Human Skin Culture as an Ex Vivo Model for Assessing the Fibrotic Effects of Insulin-Like Growth Factor Binding Proteins

Hidekata Yasuoka1, Adriana T. Larregina2, Yukie Yamaguchi1, Carol A. Feghali-Bostwick*, 1, 3
Department of 1 Medicine
Department of 2 Dermatology, 2 Immunology and
Department of 3 Pathology, University of Pittsburgh, Pittsburgh, Pennsylvania, USA

Bentham Science Publishers Ltd.

open-access license: This is an open access article distributed under the terms of the Creative Commons Attribution License (, which permits unrestrictive use, distribution, and reproduction in any medium, provided the original work is properly cited.

* Address correspondence to this author at the University of Pittsburgh, Division of Pulmonary, Allergy, and Critical Care Medicine, 628 NW Montefiore, 3459 Fifth Ave., Pittsburgh, PA, 15213, USA; Tel.: 412-692-2210; Fax: 412-692-2260; E-mail:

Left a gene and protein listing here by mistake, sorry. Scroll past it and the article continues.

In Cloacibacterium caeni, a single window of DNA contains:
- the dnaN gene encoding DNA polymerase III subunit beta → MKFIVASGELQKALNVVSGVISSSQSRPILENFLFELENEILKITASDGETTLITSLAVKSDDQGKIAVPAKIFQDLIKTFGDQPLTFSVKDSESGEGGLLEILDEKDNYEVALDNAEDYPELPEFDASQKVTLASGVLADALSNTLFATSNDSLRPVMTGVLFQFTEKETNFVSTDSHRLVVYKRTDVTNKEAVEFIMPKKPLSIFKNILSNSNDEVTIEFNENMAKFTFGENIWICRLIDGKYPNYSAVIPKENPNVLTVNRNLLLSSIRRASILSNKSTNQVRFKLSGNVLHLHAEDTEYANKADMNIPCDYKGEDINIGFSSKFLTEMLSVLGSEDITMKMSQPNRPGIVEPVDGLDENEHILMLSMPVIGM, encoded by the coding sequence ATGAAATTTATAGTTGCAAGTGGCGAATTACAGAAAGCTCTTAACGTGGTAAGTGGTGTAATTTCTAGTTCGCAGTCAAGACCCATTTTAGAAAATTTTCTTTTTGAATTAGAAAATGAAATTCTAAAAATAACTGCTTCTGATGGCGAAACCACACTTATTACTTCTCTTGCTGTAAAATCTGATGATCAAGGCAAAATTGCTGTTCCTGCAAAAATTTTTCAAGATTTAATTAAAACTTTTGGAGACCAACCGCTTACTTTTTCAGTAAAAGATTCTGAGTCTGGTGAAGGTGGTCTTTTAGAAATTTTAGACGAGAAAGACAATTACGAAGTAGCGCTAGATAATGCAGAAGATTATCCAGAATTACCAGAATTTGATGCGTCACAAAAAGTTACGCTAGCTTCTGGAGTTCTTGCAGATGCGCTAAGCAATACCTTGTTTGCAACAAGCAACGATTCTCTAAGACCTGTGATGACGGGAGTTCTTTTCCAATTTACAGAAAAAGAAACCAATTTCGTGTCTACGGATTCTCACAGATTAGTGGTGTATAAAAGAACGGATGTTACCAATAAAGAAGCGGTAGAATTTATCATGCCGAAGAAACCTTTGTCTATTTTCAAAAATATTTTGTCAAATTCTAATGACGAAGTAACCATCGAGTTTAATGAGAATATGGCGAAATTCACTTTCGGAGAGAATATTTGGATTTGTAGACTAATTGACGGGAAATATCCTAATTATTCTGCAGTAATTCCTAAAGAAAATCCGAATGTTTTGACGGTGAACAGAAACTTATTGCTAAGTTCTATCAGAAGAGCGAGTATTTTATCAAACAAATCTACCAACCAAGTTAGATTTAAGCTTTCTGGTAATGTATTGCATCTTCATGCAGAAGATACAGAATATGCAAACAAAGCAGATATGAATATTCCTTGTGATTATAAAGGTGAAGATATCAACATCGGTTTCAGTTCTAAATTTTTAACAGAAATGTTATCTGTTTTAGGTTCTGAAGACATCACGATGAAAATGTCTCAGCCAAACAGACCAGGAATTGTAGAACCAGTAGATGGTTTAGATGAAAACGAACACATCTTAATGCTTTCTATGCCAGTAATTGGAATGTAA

Systemic sclerosis (SSc) is a connective tissue disease of unknown etiology. A hallmark of SSc is fibrosis of the skin and internal organs. We recently demonstrated increased expression of IGFBP-3 and IGFBP-5 in primary cultures of fibroblasts from the skin of patients with SSc. In vitro, IGFBP-3 and IGFBP-5 induced a fibrotic phenotype and IGFBP-5 triggered dermal fibrosis in mice. To assess the ability of IGFBPs to trigger fibrosis, we used an ex vivo human skin organ culture model. Our findings demonstrate that IGFBP-3 and IGFBP-5, but not IGFBP-4, increase dermal and collagen bundle thickness in human skin explants, resulting in substantial dermal fibrosis and thickening. These fibrotic effects were sustained for at least two weeks. Our findings demonstrate that human skin ex vivo is an appropriate model to assess the effects of fibrosis-inducing factors such as IGFBPs, and for evaluating the efficacy of inhibitors/therapies to halt the progression of fibrosis and potentially reverse it.